Posts Tagged With: art

Photography: The Craft

I made a recent observation the other day, almost an epiphany. It changed the way I saw photography as a craft, and not just a medium. For the past several years, I’ve found myself in a creative rut. I tried shooting new subjects, new cameras, even tried different art forms like drawing and painting. Nothing pulled me out of this rut. I did shoot some film during this period, but only developed the rolls, and only turned some of the image into digital files for editing. I then realized what I was missing, the actual craft involved in photography.

I am “classically” trained in photography, with a BFA in photography. I went to college when film was still the defacto standard, and digital was not something to be taken seriously. Oddly, at the time, I suggested that as artists, we should embrace the digital format. I was the only one to hand in projects completely done in a digital workflow. But I also spent hundreds of hours in a darkroom, developing film, and using enlargers to create prints. It was this process, that I equated to the physical craft of photography. And I realize today, it is what is missing in my art.

I don’t believe it is nostalgia, as I continue to return to film every year or so. The look and feeling of film is unmatched. The physicality of holding a fibre print, with deep blacks that are not based on inkjet technology, is wonderful. The entire flow with a 35mm or medium format camera is slowed down and seems more deliberate. The process of loading film, shooting manually, envisioning the image in your head before pressing the shutter, even the decision to push or pull the film, choice of emulsion or developer, all add variables to an image you would not see, till after the final wash. It was this physical, hands-on approach to photography, that made me feel as if I was creating art.

With digital, it all seems too simple. Not to say there is no room for digital photography in fine art, there absolutely is. For better or worse, digital makes photography accessible to everybody. Anybody can press a button and have a nice digital image. The problem for me, artistically speaking, is that it requires less hands-on time. Shooting, and composing is the same between the two, but there is no developing, or in the case of actual darkroom prints, the manipulation of light. Modern photographers push pixels, and have instantaneous results. To me, to be a photographer, you have to play with light.  Know how to manipulate it, anticipate it, and read it. Plus, a film-based workflow leaves you with a physical negative, something that is good for at least 100 years. There is something very satisfying about that; a permanence in a physical object, which can be seen generations from now. Unfortunately, digital has not reached a point where it is truly archival.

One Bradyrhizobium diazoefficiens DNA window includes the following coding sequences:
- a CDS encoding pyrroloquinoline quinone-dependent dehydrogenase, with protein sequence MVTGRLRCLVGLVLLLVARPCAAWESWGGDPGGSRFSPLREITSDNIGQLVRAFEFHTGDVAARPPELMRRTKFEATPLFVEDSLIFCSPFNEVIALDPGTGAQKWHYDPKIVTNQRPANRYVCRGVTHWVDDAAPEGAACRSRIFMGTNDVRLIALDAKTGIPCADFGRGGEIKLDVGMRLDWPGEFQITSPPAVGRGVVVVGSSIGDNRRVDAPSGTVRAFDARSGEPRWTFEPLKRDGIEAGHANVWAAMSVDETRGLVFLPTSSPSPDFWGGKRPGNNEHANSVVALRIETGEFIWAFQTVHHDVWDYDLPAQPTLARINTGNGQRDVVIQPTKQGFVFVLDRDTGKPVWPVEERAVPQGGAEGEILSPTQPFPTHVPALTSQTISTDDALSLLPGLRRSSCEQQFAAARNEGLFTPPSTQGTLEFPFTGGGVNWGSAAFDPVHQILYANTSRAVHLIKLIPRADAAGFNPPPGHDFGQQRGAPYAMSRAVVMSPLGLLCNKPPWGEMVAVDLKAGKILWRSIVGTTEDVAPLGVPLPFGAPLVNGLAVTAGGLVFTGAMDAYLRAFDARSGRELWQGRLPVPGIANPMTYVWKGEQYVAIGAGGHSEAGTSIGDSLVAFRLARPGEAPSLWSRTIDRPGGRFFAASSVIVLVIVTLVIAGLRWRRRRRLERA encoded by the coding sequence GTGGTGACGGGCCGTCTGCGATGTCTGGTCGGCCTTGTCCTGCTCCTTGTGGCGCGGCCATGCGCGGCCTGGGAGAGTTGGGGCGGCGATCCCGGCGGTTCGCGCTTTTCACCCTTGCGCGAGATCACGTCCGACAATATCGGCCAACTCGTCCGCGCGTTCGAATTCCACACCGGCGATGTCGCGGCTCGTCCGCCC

It is in these little negatives that I think the magic of art is created. The emulsion captures a specific time and place, the light changing the physical form and shape of the emulsion, to give us an image. A negative truly is an actual record of an event, touched by the light itself. Whereas digital is a machine’s interpretation of light, removing us further from the creation process.

For myself, I need to feel physically connected to my work, to make both cognitive and subconscious decisions throughout the creation process, before I can say a piece is truly unique and personal. Digital will continue to dominate what I do, but film will be there, to allow me to practice the craft I learned, and the true art medium I work in.

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Re-visiting the Old

It is ironic that I find myself drawn (again), to film photography. There will always be something about film, something magical for me. The discovery of toy cameras, makes this discovery of serendipitous images, even more alluring. It’s like finding a little treasure in a pile of images. It also ties into this post, and a new direction for my blog.

As my last post indicated (3 years ago!), I’ve been busy settling into a new home. I’ve also been busy exploring other art forms, both photography and otherwise. After this divergence, I’ve returned back to photography, with the lessons of this experimentation. Much of the time has been spent understanding the concept of “art for the sake of art.” But, also, trying to create meaning with art. I’ve found that the discovery of meaning, can be found through creation. And sometimes, art can be just that. Art.

So I hope to return to this blog, and talk less about the technical, and more about the process of creating art, showcasing what projects I am working on, and new discoveries I’ve made as an artist.

The biggest realization recently, has been the creation of prints. Photographers don’t print anymore. They post on Facebook, Twitter, Instagram, etc, and that is their only medium to showcase their images. Unfortunately, the computer screen does not match the fidelity of a masterfully printed photograph. And you really can’t hang a computer up on a wall.

I’ve decided to start printing my images again. I used to use an Epson 2200 printer, but ink was becoming cost prohibitive. (I was able to create a series of brightly colored 13″x19″ prints, which I still enjoy today) Instead, I’ve decided to outsource my printing to a couple different candidates (BayPhoto, ProDPI, and possibly, Adorama). I hope to continue to build up my print library, and keep an ever changing photo display in my home studio.

Here’s to a new direction in my work, and a new direction for this blog!

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